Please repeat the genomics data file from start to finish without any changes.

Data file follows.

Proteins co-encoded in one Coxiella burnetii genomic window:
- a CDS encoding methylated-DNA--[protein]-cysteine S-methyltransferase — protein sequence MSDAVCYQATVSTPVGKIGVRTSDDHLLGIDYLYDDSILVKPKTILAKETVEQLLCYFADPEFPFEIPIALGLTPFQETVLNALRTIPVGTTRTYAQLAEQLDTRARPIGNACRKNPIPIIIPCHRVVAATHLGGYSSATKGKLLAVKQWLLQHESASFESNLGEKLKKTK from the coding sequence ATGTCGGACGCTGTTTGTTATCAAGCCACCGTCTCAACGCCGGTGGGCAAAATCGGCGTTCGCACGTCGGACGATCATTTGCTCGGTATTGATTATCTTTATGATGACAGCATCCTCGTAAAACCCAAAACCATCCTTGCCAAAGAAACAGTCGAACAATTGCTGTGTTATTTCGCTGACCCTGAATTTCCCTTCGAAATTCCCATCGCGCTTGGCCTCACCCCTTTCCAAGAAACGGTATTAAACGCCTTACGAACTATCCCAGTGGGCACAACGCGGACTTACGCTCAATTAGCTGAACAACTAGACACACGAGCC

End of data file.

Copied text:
Proteins co-encoded in one Coxiella burnetii genomic window:
- a CDS encoding methylated-DNA--[protein]-cysteine S-methyltransferase — protein sequence MSDAVCYQATVSTPVGKIGVRTSDDHLLGIDYLYDDSILVKPKTILAKETVEQLLCYFADPEFPFEIPIALGLTPFQETVLNALRTIPVGTTRTYAQLAEQLDTRARPIGNACRKNPIPIIIPCHRVVAATHLGGYSSATKGKLLAVKQWLLQHESASFESNLGEKLKKTK from the coding sequence ATGTCGGACGCTGTTTGTTATCAAGCCACCGTCTCAACGCCGGTGGGCAAAATCGGCGTTCGCACGTCGGACGATCATTTGCTCGGTATTGATTATCTTTATGATGACAGCATCCTCGTAAAACCCAAAACCATCCTTGCCAAAGAAACAGTCGAACAATTGCTGTGTTATTTCGCTGACCCTGAATTTCCCTTCGAAATTCCCATCGCGCTTGGCCTCACCCCTTTCCAAGAAACGGTATTAAACGCCTTACGAACTATCCCAGTGGGCACAACGCGGACTTACGCTCAATTAGCTGAACAACTAGACACACGAGCC